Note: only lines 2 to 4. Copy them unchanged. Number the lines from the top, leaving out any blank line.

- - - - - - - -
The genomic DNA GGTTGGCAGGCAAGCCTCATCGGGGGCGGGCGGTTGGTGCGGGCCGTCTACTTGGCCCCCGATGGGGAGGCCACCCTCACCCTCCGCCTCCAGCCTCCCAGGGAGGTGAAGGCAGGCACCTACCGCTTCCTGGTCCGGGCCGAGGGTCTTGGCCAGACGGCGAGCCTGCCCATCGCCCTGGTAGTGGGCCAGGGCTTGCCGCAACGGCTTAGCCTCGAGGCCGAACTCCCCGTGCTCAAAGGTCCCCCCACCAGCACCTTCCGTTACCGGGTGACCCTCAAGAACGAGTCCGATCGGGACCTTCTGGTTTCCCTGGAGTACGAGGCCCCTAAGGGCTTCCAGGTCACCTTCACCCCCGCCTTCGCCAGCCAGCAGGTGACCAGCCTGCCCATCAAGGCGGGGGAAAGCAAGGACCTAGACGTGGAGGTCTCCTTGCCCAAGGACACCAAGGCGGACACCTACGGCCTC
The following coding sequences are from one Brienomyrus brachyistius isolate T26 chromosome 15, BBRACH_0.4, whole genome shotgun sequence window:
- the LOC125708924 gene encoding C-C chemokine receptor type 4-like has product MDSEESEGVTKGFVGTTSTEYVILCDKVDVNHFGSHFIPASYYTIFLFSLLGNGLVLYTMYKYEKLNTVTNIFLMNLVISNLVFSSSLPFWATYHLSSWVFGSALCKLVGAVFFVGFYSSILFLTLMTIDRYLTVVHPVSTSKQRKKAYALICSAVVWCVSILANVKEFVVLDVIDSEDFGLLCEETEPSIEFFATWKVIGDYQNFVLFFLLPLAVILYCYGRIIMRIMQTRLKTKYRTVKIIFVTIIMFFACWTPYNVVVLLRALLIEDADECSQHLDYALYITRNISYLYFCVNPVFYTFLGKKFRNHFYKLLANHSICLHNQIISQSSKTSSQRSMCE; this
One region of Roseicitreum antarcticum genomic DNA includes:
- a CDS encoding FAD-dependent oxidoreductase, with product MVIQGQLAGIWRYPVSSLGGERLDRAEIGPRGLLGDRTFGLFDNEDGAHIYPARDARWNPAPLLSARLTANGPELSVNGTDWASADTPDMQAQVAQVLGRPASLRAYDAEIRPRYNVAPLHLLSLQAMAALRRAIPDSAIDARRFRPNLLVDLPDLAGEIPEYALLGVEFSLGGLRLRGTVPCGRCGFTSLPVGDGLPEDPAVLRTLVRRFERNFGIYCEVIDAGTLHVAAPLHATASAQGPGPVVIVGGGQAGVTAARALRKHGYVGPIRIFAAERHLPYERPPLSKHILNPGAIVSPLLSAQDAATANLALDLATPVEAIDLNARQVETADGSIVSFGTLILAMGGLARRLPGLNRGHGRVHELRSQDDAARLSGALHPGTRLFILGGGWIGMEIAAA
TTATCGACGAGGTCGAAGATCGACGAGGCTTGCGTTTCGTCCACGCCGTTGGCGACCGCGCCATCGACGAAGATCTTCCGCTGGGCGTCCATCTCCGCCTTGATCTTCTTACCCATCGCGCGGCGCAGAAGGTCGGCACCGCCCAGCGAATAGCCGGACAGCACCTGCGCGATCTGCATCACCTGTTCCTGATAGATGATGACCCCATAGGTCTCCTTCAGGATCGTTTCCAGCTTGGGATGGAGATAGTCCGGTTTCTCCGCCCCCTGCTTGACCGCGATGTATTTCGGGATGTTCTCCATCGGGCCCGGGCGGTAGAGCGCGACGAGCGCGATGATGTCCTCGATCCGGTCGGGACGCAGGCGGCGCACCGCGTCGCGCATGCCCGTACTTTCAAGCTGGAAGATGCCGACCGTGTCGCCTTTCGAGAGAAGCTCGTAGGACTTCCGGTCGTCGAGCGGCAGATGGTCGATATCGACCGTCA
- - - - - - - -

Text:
The following coding sequences are from one Brienomyrus brachyistius isolate T26 chromosome 15, BBRACH_0.4, whole genome shotgun sequence window:
- the LOC125708924 gene encoding C-C chemokine receptor type 4-like has product MDSEESEGVTKGFVGTTSTEYVILCDKVDVNHFGSHFIPASYYTIFLFSLLGNGLVLYTMYKYEKLNTVTNIFLMNLVISNLVFSSSLPFWATYHLSSWVFGSALCKLVGAVFFVGFYSSILFLTLMTIDRYLTVVHPVSTSKQRKKAYALICSAVVWCVSILANVKEFVVLDVIDSEDFGLLCEETEPSIEFFATWKVIGDYQNFVLFFLLPLAVILYCYGRIIMRIMQTRLKTKYRTVKIIFVTIIMFFACWTPYNVVVLLRALLIEDADECSQHLDYALYITRNISYLYFCVNPVFYTFLGKKFRNHFYKLLANHSICLHNQIISQSSKTSSQRSMCE; this
One region of Roseicitreum antarcticum genomic DNA includes: